Thus the only right way is to speak of the plants in connection with the earth, and to give the child a clear feeling that the earth is a living being that has hair growing on it. The plants are the hair of the earth. People speak of the earth as having the force of gravity. This is spoken of as belonging to the earth. But the plants with their force of growth belong to the earth just as much. The earth and the plants are no more separate entities than a man and his hair would be. They belong together just as the hair on the head belongs to the man.
If you show a child plants out of a botanical tin and tell him their names, you will be teaching something which is quite unreal. This will have consequences for his whole life, for this kind of plant knowledge will never give him an understanding, for example, of how the soil must be treated, and of how it must be manured, made living by the manure that is put into it. The child can only gain an understanding of how to cultivate the land if he knows how the soil is really part of the plant. The men of our time have less and less conception of reality, the so-called “practical” people least of all, for they are really all theoretical as I showed you in our first lecture, and it is just because men have no longer any idea of reality that they look at everything in a disintegrated, isolated way.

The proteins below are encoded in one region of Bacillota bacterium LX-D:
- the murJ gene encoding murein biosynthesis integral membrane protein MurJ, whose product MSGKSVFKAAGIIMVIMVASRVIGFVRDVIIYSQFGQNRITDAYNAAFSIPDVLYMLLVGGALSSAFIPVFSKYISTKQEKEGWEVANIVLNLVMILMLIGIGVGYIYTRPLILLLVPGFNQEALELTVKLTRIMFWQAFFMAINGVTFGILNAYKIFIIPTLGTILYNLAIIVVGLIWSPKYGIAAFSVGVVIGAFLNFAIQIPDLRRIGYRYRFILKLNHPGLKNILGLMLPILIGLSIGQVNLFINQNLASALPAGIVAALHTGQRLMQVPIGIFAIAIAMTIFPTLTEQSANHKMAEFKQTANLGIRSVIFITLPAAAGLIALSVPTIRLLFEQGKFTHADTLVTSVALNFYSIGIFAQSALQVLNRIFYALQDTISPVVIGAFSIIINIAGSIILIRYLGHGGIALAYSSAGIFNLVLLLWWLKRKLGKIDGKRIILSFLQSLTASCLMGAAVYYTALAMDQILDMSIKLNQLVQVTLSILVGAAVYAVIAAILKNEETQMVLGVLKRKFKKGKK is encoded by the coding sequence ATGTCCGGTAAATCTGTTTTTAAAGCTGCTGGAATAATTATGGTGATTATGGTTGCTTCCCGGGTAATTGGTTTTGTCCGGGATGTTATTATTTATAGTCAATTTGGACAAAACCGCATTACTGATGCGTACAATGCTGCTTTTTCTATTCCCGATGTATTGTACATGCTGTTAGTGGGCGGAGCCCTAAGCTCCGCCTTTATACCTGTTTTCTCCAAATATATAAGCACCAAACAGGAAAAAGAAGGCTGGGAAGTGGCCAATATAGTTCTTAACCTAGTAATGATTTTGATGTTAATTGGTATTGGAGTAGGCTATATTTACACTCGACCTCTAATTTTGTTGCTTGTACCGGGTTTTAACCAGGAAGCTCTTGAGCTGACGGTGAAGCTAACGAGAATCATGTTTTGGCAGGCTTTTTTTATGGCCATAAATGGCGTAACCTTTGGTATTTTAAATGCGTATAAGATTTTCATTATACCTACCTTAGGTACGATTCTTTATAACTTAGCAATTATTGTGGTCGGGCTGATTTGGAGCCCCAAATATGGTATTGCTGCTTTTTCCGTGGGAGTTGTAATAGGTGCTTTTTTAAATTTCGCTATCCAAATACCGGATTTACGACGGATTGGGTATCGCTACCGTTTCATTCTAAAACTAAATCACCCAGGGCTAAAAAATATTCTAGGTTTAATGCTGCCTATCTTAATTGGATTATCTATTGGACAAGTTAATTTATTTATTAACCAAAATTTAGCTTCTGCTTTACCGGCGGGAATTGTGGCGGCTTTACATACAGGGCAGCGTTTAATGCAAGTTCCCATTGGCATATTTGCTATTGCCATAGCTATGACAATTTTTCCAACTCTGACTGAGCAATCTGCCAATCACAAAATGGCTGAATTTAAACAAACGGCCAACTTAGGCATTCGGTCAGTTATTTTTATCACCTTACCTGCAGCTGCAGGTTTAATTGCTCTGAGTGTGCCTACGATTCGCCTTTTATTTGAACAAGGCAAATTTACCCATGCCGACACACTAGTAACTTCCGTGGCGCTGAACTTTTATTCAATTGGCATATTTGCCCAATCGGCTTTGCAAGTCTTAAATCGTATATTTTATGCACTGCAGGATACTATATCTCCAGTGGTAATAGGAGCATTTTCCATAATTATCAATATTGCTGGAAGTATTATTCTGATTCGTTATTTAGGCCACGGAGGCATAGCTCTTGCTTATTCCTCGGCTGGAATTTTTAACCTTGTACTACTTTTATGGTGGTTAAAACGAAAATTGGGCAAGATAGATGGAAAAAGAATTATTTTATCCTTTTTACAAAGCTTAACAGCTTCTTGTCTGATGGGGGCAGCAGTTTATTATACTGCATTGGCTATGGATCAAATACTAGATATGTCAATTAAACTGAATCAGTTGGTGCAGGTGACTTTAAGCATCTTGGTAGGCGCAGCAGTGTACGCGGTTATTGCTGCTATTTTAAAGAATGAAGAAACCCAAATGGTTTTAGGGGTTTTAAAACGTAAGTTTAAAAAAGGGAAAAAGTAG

Thus it has come about that in many districts during the last fifty or sixty years all agricultural products have become decadent. Not long ago there was a Conference on Agriculture in Central Europe, on which occasion the agriculturists themselves admitted that crops are now becoming so poor that there is no hope of their being suitable for human consumption in fifty years' time.
Why is this so? It is because people do not understand how to make the soil living by means of manure. It is impossible that they should understand it if they have been given conceptions of plants as being something in themselves apart from the earth. The plant is no more an object in itself than a hair is. For if this were so, you might expect it to grow just as well in a piece of wax or tallow as in the skin of the head. But it is only in the head that it will grow.
In order to understand how the earth is really a part of plant life you must find out what kind of soil each plant belongs to; the art of manuring can only be arrived at by considering earth and plant world as a unity, and by looking upon the earth as an organism and the plant as something that grows with this organism.